Internationalized Production in World Output
In: Geography and Ownership as Bases for Economic Accounting
Internationalized production, that is, production by multinational firms outside their home countries has increased over the last two decades, but it was still, in 1990, only about 7 per cent of world output. The share was higher, at 15 per cent in "industry", including manufacturing, trade, construction, and public utilities, but it was negligible in "services", which are about 60 per cent of world output. Given all the attention that "globalization" has received from scholars, international organizations, and the press, these numbers are a reminder of how large a proportion of economic activity is confined to single geographical locations and home country ownership. Internationalization of production is clearly growing in importance, but the vast majority of production is still carried out by national producers within their own borders.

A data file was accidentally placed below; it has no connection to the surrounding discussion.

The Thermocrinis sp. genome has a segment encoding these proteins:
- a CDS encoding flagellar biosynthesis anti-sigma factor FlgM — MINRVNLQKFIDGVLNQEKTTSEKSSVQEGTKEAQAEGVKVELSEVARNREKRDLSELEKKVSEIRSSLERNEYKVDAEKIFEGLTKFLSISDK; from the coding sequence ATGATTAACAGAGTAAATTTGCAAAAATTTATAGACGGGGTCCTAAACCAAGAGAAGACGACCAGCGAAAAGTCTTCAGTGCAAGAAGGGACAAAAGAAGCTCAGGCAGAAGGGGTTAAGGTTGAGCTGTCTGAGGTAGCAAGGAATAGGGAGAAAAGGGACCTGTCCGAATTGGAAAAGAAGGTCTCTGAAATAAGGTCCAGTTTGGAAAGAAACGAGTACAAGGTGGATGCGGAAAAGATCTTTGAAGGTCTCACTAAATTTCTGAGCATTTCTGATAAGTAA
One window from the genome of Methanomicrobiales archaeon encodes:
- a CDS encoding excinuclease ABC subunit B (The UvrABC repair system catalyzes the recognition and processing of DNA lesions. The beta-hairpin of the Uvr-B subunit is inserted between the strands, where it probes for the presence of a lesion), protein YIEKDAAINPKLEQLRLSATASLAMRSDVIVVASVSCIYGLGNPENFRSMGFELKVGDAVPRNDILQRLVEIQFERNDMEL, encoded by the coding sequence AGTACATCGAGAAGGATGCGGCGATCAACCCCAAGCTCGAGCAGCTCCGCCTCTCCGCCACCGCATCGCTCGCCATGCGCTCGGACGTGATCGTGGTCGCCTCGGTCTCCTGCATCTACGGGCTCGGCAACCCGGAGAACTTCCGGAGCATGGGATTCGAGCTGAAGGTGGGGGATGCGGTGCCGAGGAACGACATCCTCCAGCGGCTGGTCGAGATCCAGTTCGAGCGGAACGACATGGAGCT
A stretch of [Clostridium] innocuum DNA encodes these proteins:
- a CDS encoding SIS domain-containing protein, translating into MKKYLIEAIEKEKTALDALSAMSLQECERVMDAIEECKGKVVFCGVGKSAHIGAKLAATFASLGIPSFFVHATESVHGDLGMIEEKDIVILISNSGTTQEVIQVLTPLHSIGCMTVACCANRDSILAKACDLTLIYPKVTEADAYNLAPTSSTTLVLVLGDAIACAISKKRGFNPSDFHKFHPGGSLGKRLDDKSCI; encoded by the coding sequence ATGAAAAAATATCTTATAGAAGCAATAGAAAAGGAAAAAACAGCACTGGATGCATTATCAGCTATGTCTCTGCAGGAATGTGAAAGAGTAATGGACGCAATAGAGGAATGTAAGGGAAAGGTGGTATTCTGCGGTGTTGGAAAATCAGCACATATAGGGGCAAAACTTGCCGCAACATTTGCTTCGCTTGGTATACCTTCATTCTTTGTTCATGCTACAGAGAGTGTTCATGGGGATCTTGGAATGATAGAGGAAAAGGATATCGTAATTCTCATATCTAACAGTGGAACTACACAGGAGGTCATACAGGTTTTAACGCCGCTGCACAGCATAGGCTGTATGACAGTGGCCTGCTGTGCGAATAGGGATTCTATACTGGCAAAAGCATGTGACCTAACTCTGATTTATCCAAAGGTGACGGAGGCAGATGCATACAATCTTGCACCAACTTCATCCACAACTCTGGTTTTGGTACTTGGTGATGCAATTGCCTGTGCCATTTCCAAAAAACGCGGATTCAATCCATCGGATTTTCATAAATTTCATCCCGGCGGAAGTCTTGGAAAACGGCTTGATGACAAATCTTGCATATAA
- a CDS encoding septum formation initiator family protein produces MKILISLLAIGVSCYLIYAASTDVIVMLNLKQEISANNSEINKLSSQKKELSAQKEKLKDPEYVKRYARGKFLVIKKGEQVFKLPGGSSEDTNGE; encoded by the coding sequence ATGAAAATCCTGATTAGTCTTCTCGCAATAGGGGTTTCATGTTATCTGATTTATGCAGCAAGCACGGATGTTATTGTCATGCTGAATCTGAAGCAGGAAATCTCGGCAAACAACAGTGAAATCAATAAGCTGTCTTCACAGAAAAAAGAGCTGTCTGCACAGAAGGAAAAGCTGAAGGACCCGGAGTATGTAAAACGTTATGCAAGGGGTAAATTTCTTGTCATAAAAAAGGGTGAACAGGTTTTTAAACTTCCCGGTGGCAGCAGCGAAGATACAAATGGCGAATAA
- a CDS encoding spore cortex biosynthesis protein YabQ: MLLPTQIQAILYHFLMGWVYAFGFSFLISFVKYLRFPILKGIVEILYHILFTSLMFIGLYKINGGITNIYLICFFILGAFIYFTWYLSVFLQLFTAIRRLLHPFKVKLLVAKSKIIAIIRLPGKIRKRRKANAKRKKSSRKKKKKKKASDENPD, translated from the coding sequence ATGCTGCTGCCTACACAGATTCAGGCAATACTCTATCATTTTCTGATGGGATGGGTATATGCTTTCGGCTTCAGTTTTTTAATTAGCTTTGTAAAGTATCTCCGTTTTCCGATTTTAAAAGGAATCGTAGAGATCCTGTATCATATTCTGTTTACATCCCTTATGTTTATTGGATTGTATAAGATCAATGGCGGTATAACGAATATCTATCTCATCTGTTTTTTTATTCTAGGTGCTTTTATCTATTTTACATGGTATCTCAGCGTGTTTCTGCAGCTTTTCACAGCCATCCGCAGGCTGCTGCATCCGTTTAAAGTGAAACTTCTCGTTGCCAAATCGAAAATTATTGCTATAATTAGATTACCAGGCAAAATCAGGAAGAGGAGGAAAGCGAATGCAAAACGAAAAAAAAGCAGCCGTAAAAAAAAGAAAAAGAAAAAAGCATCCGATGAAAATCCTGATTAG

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Please report citation or reference errors to , or , if you are the registered author of the cited work, log in to your RePEc Author Service profile, click on "citations" and make appropriate adjustments.:
- Robert Summers & Alan Heston, 1991. "The Penn World Table (Mark 5): An Expanded Set of International Comparisons, 1950–1988," The Quarterly Journal of Economics, Oxford University Press, vol. 106(2), pages 327-368.
- Robert E. Lipsey, 1989. "The Internationalization of Production," NBER Working Papers 2923, National Bureau of Economic Research, Inc.
- Kravis, Irving B & Lipsey, Robert E, 1992. "Sources of Competitiveness of the United States and of Its Multinational Firms," The Review of Economics and Statistics, MIT Press, vol. 74(2), pages 193-201, May.
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